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Judicial Review of the Powers of the Office of the Data Protection Commissioner

PRACTICE AREA GROUP: Telecommunications, Regulatory Risk Management and Compliance, Financial Regulation
DATE: 20.06.2011

The Data Protection Commissioner’s office received a number of complaints from people who had received unsolicited mobile phone text messages from Realm Communications offering a free stay in one of 20 Irish Hotels. If recipients of the text messages wished to avail of this offer they were required to telephone a premium-rate phone number.

Under the EC (Electronic Communications Networks and Services) (Data Protection and Privacy) Regulations 2003 it is an offence for a person to send unsolicited communications for the purposes of direct marketing by electronic means without the consent of the recipient. Each communication gives rise to a separate offence. At the time that these communications were sent the applicable penalty was, on summary conviction, a fine not exceeding €3,000.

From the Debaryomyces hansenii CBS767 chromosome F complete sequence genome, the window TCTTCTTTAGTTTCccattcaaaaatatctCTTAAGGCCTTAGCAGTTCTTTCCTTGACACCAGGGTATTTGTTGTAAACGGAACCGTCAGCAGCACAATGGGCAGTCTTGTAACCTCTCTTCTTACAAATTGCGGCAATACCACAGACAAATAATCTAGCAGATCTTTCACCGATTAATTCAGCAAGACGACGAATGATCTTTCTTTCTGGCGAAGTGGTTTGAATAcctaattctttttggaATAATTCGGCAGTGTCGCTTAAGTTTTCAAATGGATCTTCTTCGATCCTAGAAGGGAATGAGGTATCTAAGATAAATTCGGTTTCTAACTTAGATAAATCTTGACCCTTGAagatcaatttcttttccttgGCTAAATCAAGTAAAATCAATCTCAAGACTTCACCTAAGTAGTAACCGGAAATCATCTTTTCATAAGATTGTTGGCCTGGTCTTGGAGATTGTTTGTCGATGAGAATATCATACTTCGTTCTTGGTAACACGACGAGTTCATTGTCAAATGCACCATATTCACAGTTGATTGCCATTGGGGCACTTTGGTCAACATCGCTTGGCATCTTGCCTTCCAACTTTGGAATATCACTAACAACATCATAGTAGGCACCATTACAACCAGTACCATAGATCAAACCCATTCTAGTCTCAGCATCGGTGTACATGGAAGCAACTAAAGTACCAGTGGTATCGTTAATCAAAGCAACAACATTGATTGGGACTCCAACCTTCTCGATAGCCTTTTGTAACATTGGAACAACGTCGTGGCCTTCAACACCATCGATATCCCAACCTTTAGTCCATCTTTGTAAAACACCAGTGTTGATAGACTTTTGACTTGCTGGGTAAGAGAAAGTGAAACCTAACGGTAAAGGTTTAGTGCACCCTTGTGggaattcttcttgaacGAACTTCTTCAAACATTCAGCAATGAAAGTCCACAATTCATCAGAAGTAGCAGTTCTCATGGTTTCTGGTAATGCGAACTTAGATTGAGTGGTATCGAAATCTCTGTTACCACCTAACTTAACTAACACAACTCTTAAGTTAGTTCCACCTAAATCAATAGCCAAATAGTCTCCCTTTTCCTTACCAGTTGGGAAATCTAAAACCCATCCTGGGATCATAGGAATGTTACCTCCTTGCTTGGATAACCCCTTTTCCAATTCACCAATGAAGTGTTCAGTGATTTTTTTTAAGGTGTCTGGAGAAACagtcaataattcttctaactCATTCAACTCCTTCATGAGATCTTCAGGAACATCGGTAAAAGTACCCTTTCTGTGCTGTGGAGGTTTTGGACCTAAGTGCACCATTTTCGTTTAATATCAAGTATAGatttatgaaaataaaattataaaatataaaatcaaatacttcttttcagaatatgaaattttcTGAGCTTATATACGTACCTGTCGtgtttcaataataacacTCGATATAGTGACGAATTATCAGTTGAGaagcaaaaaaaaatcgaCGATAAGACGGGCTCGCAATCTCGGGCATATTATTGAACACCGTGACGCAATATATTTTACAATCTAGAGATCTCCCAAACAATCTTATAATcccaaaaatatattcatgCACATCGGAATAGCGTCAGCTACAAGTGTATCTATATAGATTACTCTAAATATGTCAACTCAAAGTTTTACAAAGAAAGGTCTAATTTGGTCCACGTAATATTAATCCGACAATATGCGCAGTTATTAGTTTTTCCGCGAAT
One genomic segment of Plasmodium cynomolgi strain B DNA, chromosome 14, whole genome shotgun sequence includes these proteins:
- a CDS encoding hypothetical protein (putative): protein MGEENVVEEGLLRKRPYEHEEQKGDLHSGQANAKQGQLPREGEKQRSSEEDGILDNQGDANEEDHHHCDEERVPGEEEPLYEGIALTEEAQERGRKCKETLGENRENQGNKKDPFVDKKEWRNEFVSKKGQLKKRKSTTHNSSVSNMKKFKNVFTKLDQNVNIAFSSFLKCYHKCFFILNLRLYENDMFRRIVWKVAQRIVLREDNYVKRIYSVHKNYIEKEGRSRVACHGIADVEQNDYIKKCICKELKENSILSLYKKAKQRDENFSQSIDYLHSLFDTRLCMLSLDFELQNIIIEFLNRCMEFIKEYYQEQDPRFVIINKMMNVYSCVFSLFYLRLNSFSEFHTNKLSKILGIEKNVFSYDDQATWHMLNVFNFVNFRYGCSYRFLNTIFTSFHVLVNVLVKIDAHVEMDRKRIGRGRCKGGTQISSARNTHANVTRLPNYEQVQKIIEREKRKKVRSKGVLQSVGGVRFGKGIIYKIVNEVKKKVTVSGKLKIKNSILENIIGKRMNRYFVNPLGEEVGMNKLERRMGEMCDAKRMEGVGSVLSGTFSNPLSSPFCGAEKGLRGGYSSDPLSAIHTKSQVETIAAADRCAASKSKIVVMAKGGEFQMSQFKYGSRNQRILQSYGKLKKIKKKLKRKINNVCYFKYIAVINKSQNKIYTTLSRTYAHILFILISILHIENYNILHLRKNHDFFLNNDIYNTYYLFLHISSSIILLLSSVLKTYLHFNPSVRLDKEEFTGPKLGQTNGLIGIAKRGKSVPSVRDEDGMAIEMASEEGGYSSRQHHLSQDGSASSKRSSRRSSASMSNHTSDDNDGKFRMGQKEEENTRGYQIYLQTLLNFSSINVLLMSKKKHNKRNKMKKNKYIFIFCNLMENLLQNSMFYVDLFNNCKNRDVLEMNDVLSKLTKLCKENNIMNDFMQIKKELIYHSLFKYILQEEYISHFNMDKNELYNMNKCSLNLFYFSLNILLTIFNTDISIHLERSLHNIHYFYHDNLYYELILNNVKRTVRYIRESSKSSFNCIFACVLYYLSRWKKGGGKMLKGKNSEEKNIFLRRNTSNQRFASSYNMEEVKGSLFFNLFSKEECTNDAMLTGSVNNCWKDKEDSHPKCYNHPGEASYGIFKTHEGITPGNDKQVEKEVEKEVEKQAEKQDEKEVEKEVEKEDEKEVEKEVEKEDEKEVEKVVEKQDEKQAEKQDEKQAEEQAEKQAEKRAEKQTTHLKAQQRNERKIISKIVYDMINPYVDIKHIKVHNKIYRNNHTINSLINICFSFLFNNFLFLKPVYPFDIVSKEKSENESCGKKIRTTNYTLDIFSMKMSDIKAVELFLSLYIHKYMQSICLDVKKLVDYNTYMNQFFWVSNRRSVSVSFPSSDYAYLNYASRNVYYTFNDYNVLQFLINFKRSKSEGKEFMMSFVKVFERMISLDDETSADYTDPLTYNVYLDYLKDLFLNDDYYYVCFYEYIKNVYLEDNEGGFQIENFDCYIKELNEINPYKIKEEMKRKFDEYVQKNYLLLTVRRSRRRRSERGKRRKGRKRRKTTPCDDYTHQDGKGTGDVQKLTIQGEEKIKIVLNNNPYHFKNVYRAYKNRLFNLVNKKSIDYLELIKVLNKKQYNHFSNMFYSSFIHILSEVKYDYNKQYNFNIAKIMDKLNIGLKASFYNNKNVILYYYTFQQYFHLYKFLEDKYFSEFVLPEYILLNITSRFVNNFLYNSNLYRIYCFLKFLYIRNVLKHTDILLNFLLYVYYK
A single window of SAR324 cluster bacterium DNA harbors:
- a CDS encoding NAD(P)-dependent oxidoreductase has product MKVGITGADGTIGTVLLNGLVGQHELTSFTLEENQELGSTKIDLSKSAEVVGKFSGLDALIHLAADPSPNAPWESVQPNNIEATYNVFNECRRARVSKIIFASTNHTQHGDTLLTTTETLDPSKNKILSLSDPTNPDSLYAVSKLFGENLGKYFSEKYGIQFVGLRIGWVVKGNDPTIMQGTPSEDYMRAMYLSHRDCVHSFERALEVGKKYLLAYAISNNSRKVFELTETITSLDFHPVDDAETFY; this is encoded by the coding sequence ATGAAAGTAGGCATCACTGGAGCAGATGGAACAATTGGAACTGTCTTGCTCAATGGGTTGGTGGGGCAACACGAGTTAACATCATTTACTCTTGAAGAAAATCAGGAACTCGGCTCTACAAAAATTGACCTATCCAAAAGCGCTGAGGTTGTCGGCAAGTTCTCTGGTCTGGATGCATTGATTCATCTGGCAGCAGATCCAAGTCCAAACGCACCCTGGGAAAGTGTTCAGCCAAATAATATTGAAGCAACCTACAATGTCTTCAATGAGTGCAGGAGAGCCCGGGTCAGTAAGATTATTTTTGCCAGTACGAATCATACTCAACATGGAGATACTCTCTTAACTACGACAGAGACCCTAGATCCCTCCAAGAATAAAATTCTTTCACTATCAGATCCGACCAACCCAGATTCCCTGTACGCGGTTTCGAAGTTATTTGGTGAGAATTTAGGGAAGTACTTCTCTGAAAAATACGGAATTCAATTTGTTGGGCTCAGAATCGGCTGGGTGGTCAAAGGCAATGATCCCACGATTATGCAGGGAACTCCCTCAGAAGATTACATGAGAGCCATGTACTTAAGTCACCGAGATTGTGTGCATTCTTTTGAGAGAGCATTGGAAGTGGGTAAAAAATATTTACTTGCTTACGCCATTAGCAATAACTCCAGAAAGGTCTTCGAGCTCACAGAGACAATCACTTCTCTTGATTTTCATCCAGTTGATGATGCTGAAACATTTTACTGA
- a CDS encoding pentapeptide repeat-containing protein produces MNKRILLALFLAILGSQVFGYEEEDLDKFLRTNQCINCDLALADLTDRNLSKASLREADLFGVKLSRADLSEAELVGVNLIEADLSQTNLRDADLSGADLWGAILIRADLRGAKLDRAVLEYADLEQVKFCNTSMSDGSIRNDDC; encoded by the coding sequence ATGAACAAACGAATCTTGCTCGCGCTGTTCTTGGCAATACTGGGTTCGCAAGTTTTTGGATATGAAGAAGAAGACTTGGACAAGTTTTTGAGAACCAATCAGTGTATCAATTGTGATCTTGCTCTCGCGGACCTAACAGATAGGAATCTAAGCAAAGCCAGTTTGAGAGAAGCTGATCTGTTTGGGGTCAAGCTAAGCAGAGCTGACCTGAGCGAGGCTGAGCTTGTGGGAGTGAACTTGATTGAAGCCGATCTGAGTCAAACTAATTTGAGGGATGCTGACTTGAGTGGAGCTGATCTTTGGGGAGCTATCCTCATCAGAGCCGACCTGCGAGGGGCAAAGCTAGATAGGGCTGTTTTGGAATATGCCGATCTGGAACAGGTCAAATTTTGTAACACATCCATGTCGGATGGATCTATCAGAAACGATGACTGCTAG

Further to the complaints which the Data Protection Commissioner received, his office issued 60 summonses against Realm Communications in the District Court.

Realm applied for and was granted leave to seek judicial review of the Commissioner’s decision to institute summary proceedings without first attempting to negotiate a settlement with the person who is alleged to be in breach of the data protection legislation.

The Data Protection Commissioner responded that the legislation did not give rise to any prior requirement to mediate and that his office was free to deal with enforcement issues as it saw fit whether it be with or without recourse to litigation. The Commissioner pointed out that mediation would not be effective for repeat offenders.

During the judicial review proceedings in the High Court, Mr Justice McCarthy found that there was nothing in the Data Protection Directive or applicable subordinate legislation which obliged Member States to provide for attempted amicable resolution prior to enforcement. The Commissioner is therefore free to take enforcement action in relation to breach of Data Protection legislation whether without first attempting to amicably resolve the issue with the alleged wrongdoer.

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